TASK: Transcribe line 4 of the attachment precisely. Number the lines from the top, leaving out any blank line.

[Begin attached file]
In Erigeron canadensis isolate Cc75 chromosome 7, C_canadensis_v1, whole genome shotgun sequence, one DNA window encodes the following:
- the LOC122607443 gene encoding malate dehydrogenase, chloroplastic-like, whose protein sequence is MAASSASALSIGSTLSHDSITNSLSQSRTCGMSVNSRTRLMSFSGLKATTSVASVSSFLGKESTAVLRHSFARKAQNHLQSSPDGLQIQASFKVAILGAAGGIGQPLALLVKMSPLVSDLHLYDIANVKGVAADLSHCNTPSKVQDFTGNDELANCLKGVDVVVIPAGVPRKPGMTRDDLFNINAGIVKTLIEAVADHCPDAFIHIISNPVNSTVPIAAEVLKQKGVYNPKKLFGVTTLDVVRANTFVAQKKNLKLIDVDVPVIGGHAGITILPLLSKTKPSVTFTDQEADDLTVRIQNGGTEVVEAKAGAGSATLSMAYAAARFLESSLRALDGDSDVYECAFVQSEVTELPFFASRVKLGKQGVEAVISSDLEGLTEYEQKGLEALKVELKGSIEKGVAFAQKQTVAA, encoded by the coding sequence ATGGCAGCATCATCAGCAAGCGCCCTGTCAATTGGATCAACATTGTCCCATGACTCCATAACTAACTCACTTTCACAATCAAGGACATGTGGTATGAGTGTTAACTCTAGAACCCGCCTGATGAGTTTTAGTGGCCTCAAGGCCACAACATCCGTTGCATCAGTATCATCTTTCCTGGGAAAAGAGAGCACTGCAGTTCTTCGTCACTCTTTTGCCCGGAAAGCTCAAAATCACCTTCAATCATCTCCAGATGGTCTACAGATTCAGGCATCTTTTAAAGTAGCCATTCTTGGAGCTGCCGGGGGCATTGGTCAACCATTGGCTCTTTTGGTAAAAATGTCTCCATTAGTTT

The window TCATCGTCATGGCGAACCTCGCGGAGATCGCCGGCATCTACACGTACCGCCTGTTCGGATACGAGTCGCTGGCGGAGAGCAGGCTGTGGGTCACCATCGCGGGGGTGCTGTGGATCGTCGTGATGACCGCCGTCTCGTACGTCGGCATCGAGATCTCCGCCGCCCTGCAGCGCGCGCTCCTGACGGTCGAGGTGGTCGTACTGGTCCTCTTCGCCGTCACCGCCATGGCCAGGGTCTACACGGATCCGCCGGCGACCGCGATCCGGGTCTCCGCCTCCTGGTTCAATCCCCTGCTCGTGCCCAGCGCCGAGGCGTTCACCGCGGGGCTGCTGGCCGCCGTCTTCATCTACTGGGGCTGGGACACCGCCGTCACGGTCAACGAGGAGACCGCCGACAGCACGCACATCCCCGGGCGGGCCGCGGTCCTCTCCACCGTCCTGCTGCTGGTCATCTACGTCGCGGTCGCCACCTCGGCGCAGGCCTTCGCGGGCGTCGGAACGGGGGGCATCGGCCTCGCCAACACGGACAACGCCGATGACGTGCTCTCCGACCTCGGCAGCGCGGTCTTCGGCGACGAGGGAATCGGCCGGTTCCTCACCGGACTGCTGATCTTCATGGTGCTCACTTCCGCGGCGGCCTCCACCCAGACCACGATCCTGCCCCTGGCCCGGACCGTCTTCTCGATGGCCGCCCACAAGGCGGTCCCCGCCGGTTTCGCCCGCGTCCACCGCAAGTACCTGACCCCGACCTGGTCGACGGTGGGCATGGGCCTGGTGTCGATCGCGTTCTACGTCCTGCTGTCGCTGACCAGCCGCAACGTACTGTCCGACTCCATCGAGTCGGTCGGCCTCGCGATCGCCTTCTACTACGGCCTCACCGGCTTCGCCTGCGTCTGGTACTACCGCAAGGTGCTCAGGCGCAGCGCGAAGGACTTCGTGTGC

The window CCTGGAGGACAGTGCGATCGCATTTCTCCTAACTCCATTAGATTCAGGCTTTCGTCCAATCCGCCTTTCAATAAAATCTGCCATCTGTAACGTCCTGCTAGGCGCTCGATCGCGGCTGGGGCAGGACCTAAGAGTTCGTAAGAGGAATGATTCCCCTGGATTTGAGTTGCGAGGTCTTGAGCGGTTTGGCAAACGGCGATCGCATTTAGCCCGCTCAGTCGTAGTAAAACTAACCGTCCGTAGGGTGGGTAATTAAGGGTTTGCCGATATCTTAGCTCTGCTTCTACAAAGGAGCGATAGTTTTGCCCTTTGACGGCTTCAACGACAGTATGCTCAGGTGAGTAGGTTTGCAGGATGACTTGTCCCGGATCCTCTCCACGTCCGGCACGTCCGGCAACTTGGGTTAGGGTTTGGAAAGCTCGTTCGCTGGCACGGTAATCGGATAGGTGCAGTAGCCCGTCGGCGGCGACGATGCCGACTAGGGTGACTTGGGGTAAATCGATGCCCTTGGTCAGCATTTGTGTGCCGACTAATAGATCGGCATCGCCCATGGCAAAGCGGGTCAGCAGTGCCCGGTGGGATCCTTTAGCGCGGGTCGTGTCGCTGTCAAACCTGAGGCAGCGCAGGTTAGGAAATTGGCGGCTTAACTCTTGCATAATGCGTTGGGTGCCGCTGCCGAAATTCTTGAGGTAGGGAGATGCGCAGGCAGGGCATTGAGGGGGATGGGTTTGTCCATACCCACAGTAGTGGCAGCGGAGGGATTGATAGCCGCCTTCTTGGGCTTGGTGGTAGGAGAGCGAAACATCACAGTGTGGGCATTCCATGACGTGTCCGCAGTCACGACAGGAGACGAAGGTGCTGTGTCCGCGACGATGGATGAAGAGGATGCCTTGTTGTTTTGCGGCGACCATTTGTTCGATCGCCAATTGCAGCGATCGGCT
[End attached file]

The window CCTGGAGGACAGTGCGATCGCATTTCTCCTAACTCCATTAGATTCAGGCTTTCGTCCAATCCGCCTTTCAATAAAATCTGCCATCTGTAACGTCCTGCTAGGCGCTCGATCGCGGCTGGGGCAGGACCTAAGAGTTCGTAAGAGGAATGATTCCCCTGGATTTGAGTTGCGAGGTCTTGAGCGGTTTGGCAAACGGCGATCGCATTTAGCCCGCTCAGTCGTAGTAAAACTAACCGTCCGTAGGGTGGGTAATTAAGGGTTTGCCGATATCTTAGCTCTGCTTCTACAAAGGAGCGATAGTTTTGCCCTTTGACGGCTTCAACGACAGTATGCTCAGGTGAGTAGGTTTGCAGGATGACTTGTCCCGGATCCTCTCCACGTCCGGCACGTCCGGCAACTTGGGTTAGGGTTTGGAAAGCTCGTTCGCTGGCACGGTAATCGGATAGGTGCAGTAGCCCGTCGGCGGCGACGATGCCGACTAGGGTGACTTGGGGTAAATCGATGCCCTTGGTCAGCATTTGTGTGCCGACTAATAGATCGGCATCGCCCATGGCAAAGCGGGTCAGCAGTGCCCGGTGGGATCCTTTAGCGCGGGTCGTGTCGCTGTCAAACCTGAGGCAGCGCAGGTTAGGAAATTGGCGGCTTAACTCTTGCATAATGCGTTGGGTGCCGCTGCCGAAATTCTTGAGGTAGGGAGATGCGCAGGCAGGGCATTGAGGGGGATGGGTTTGTCCATACCCACAGTAGTGGCAGCGGAGGGATTGATAGCCGCCTTCTTGGGCTTGGTGGTAGGAGAGCGAAACATCACAGTGTGGGCATTCCATGACGTGTCCGCAGTCACGACAGGAGACGAAGGTGCTGTGTCCGCGACGATGGATGAAGAGGATGCCTTGTTGTTTTGCGGCGACCATTTGTTCGATCGCCAATTGCAGCGATCGGCT